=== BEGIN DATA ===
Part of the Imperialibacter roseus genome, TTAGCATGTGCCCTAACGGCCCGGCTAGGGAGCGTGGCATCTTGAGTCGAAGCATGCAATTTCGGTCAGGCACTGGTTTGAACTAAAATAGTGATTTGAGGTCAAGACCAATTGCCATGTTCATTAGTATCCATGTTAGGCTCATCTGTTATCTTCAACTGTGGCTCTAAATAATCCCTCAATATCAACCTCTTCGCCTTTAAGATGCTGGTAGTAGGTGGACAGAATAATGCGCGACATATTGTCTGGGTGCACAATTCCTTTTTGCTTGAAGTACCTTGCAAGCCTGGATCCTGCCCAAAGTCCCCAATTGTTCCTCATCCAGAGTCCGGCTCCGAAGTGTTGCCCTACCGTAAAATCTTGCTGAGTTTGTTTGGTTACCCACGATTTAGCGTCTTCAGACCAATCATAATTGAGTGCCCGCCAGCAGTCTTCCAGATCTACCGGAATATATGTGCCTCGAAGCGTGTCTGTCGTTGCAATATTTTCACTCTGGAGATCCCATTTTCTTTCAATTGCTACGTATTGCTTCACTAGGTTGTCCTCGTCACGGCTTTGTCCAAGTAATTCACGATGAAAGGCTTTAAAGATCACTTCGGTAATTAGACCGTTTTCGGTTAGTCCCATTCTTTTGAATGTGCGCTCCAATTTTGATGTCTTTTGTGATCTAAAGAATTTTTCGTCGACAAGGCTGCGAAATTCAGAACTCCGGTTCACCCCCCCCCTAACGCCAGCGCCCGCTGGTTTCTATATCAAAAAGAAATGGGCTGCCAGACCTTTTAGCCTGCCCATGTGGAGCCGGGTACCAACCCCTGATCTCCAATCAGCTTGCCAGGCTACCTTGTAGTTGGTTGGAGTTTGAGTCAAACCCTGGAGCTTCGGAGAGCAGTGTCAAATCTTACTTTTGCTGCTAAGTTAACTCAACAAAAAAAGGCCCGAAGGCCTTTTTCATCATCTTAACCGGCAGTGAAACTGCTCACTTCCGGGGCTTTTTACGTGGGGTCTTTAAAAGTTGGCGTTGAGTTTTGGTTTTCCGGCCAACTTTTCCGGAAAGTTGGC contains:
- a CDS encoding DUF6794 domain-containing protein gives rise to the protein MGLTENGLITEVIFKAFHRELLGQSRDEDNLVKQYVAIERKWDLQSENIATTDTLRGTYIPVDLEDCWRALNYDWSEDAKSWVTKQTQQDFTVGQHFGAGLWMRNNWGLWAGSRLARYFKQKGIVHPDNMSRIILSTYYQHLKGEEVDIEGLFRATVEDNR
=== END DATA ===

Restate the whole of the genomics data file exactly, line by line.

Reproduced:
Part of the Imperialibacter roseus genome, TTAGCATGTGCCCTAACGGCCCGGCTAGGGAGCGTGGCATCTTGAGTCGAAGCATGCAATTTCGGTCAGGCACTGGTTTGAACTAAAATAGTGATTTGAGGTCAAGACCAATTGCCATGTTCATTAGTATCCATGTTAGGCTCATCTGTTATCTTCAACTGTGGCTCTAAATAATCCCTCAATATCAACCTCTTCGCCTTTAAGATGCTGGTAGTAGGTGGACAGAATAATGCGCGACATATTGTCTGGGTGCACAATTCCTTTTTGCTTGAAGTACCTTGCAAGCCTGGATCCTGCCCAAAGTCCCCAATTGTTCCTCATCCAGAGTCCGGCTCCGAAGTGTTGCCCTACCGTAAAATCTTGCTGAGTTTGTTTGGTTACCCACGATTTAGCGTCTTCAGACCAATCATAATTGAGTGCCCGCCAGCAGTCTTCCAGATCTACCGGAATATATGTGCCTCGAAGCGTGTCTGTCGTTGCAATATTTTCACTCTGGAGATCCCATTTTCTTTCAATTGCTACGTATTGCTTCACTAGGTTGTCCTCGTCACGGCTTTGTCCAAGTAATTCACGATGAAAGGCTTTAAAGATCACTTCGGTAATTAGACCGTTTTCGGTTAGTCCCATTCTTTTGAATGTGCGCTCCAATTTTGATGTCTTTTGTGATCTAAAGAATTTTTCGTCGACAAGGCTGCGAAATTCAGAACTCCGGTTCACCCCCCCCCTAACGCCAGCGCCCGCTGGTTTCTATATCAAAAAGAAATGGGCTGCCAGACCTTTTAGCCTGCCCATGTGGAGCCGGGTACCAACCCCTGATCTCCAATCAGCTTGCCAGGCTACCTTGTAGTTGGTTGGAGTTTGAGTCAAACCCTGGAGCTTCGGAGAGCAGTGTCAAATCTTACTTTTGCTGCTAAGTTAACTCAACAAAAAAAGGCCCGAAGGCCTTTTTCATCATCTTAACCGGCAGTGAAACTGCTCACTTCCGGGGCTTTTTACGTGGGGTCTTTAAAAGTTGGCGTTGAGTTTTGGTTTTCCGGCCAACTTTTCCGGAAAGTTGGC contains:
- a CDS encoding DUF6794 domain-containing protein gives rise to the protein MGLTENGLITEVIFKAFHRELLGQSRDEDNLVKQYVAIERKWDLQSENIATTDTLRGTYIPVDLEDCWRALNYDWSEDAKSWVTKQTQQDFTVGQHFGAGLWMRNNWGLWAGSRLARYFKQKGIVHPDNMSRIILSTYYQHLKGEEVDIEGLFRATVEDNR